And it needs the help.

“As a musician, I’ve had the privilege to travel a bit,” Manuel said. “Jazz, which is an American-born art form, is sadly so much more appreciated in many, many other places than here in the U.S.”

That’s true, sadly, on Long Island, where jazz clubs in Huntington and Port Jeff have recently gone dark. Treme in Islip is still holding on, with performances Wednesday through Sunday most weeks. East Patchogue’s Denton Inn, where Lake Ronkonkoma native Manuel cut his teeth as a performer more than 20 years, still manages a Wednesday night jam. You can catch it on the right nights at Grasso’s in Cold Spring Harbor.

Still, Manuel says there are still plenty of opportunities for jazz musicians will to be proactive.

“I try to tell my students that they’re not just going to get hired when they get out of school,” he said. “They need to go out and find places to play. If there’s no venue, start a house concert series. Find a restaurant that serves incredible food and say, ‘the only thing that would make this place better is a little trio in the corner. How about we come in and play a free set so you can see what we’re about.’”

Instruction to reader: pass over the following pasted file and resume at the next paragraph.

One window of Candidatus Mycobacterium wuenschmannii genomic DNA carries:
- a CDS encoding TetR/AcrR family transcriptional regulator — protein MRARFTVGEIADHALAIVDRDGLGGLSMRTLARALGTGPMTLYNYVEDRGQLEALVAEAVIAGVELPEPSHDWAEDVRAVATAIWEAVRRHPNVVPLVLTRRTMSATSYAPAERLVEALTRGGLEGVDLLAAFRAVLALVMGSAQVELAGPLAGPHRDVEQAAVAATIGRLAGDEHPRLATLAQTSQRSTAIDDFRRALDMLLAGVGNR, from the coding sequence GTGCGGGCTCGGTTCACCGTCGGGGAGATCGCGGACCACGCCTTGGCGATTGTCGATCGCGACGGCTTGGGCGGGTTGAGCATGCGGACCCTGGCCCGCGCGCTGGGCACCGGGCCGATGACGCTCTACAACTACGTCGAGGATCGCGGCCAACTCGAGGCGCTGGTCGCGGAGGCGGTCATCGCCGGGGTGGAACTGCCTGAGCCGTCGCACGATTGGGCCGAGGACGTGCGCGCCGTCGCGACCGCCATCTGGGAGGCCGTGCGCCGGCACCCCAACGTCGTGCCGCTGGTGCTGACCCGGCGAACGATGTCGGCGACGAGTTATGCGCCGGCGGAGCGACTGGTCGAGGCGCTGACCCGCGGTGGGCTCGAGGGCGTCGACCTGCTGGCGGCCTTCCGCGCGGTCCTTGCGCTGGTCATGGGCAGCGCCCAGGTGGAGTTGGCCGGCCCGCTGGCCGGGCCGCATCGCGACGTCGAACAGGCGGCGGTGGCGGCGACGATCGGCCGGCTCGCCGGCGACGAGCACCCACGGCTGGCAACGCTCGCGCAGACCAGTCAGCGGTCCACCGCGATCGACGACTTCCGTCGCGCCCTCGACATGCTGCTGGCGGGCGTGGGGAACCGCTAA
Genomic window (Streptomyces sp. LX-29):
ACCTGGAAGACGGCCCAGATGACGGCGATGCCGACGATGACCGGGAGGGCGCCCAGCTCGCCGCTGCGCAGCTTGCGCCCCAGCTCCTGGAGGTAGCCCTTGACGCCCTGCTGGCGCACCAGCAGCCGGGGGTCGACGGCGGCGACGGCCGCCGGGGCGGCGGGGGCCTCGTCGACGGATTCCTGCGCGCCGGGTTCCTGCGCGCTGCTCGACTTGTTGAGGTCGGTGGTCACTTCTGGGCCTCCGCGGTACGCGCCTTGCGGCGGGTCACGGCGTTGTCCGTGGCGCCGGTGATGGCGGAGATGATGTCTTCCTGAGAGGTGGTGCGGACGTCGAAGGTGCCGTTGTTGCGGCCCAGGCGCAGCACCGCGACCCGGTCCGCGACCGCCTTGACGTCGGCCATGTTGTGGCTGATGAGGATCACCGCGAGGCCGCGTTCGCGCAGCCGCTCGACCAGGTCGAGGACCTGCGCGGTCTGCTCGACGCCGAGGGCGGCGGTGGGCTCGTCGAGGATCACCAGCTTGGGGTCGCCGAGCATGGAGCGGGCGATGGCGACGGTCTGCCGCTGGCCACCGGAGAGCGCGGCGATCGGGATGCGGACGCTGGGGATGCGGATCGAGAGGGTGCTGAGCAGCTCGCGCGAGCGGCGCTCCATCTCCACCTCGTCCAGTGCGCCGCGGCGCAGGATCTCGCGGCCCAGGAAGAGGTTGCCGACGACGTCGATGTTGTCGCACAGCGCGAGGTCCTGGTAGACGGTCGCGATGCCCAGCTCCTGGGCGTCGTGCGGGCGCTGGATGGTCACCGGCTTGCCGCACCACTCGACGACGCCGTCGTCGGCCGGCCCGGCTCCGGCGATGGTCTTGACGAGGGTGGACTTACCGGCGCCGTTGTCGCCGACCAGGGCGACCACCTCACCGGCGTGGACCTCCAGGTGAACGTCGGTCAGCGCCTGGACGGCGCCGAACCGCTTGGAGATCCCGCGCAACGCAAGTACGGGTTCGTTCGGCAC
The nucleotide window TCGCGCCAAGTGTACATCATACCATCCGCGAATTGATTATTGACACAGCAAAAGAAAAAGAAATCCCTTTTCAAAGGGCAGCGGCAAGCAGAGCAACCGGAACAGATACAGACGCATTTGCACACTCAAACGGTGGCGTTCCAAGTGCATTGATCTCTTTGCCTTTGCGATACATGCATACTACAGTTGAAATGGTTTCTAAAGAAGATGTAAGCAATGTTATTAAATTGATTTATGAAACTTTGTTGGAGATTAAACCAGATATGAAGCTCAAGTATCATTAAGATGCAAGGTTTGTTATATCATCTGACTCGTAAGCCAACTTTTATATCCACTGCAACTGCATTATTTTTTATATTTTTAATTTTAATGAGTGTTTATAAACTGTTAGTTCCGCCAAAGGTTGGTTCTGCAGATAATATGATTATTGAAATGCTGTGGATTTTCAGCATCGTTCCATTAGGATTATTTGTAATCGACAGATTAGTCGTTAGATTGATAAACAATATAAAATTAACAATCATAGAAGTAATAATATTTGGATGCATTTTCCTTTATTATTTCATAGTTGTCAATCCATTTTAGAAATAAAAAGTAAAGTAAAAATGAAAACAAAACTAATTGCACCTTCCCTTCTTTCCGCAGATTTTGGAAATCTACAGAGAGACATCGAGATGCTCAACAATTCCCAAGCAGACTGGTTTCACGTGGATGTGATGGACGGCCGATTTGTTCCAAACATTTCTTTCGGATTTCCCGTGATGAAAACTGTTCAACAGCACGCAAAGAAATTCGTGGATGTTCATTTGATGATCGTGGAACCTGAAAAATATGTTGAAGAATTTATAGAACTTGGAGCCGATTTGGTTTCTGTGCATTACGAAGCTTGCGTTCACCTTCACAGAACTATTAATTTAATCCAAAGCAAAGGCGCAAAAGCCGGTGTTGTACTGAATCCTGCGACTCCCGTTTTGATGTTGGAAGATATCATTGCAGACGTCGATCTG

Manuel said he owes the success of The Jazz Loft to its volunteers and sponsors, although that’s clearly short-changing himself and the juggling act he does balancing his roles as teacher, father and husband and, now, impresario.

“It basically fits in any open minute. And it’s tough sometimes,” Manuel acknowledged. “But I can’t complain. I literally got to create my dream. I mean, how many people get to do that?”